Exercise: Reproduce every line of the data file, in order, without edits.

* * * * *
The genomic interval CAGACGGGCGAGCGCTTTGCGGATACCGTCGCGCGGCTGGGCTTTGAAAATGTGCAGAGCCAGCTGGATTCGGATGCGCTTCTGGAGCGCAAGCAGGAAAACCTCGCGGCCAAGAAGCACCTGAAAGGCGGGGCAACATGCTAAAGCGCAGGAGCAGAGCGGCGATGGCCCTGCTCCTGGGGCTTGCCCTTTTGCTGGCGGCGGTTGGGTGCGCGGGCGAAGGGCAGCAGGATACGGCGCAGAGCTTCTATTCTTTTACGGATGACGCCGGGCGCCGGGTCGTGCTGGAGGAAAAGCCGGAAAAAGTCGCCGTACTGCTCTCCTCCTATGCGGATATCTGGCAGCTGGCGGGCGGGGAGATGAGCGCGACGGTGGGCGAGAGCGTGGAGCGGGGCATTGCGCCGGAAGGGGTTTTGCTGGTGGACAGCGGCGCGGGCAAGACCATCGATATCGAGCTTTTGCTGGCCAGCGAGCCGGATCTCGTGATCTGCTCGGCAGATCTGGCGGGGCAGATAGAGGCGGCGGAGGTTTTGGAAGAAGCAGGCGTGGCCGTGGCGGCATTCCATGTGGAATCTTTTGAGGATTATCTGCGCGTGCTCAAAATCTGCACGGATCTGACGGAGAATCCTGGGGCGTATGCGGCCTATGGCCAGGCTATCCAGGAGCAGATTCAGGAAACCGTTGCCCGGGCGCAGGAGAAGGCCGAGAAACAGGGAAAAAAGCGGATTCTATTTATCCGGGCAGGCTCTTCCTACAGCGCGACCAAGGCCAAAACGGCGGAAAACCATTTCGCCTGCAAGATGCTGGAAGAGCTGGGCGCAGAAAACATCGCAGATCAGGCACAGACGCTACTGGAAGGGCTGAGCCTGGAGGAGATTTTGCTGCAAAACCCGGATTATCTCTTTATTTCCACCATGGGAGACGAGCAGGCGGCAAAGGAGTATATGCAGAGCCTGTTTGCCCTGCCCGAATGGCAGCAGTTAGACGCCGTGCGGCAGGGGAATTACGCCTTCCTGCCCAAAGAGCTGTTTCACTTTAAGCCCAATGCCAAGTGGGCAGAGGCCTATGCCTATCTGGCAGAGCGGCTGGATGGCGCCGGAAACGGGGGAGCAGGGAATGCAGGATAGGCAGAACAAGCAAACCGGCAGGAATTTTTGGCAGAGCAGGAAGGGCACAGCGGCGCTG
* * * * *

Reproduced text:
The genomic interval CAGACGGGCGAGCGCTTTGCGGATACCGTCGCGCGGCTGGGCTTTGAAAATGTGCAGAGCCAGCTGGATTCGGATGCGCTTCTGGAGCGCAAGCAGGAAAACCTCGCGGCCAAGAAGCACCTGAAAGGCGGGGCAACATGCTAAAGCGCAGGAGCAGAGCGGCGATGGCCCTGCTCCTGGGGCTTGCCCTTTTGCTGGCGGCGGTTGGGTGCGCGGGCGAAGGGCAGCAGGATACGGCGCAGAGCTTCTATTCTTTTACGGATGACGCCGGGCGCCGGGTCGTGCTGGAGGAAAAGCCGGAAAAAGTCGCCGTACTGCTCTCCTCCTATGCGGATATCTGGCAGCTGGCGGGCGGGGAGATGAGCGCGACGGTGGGCGAGAGCGTGGAGCGGGGCATTGCGCCGGAAGGGGTTTTGCTGGTGGACAGCGGCGCGGGCAAGACCATCGATATCGAGCTTTTGCTGGCCAGCGAGCCGGATCTCGTGATCTGCTCGGCAGATCTGGCGGGGCAGATAGAGGCGGCGGAGGTTTTGGAAGAAGCAGGCGTGGCCGTGGCGGCATTCCATGTGGAATCTTTTGAGGATTATCTGCGCGTGCTCAAAATCTGCACGGATCTGACGGAGAATCCTGGGGCGTATGCGGCCTATGGCCAGGCTATCCAGGAGCAGATTCAGGAAACCGTTGCCCGGGCGCAGGAGAAGGCCGAGAAACAGGGAAAAAAGCGGATTCTATTTATCCGGGCAGGCTCTTCCTACAGCGCGACCAAGGCCAAAACGGCGGAAAACCATTTCGCCTGCAAGATGCTGGAAGAGCTGGGCGCAGAAAACATCGCAGATCAGGCACAGACGCTACTGGAAGGGCTGAGCCTGGAGGAGATTTTGCTGCAAAACCCGGATTATCTCTTTATTTCCACCATGGGAGACGAGCAGGCGGCAAAGGAGTATATGCAGAGCCTGTTTGCCCTGCCCGAATGGCAGCAGTTAGACGCCGTGCGGCAGGGGAATTACGCCTTCCTGCCCAAAGAGCTGTTTCACTTTAAGCCCAATGCCAAGTGGGCAGAGGCCTATGCCTATCTGGCAGAGCGGCTGGATGGCGCCGGAAACGGGGGAGCAGGGAATGCAGGATAGGCAGAACAAGCAAACCGGCAGGAATTTTTGGCAGAGCAGGAAGGGCACAGCGGCGCTG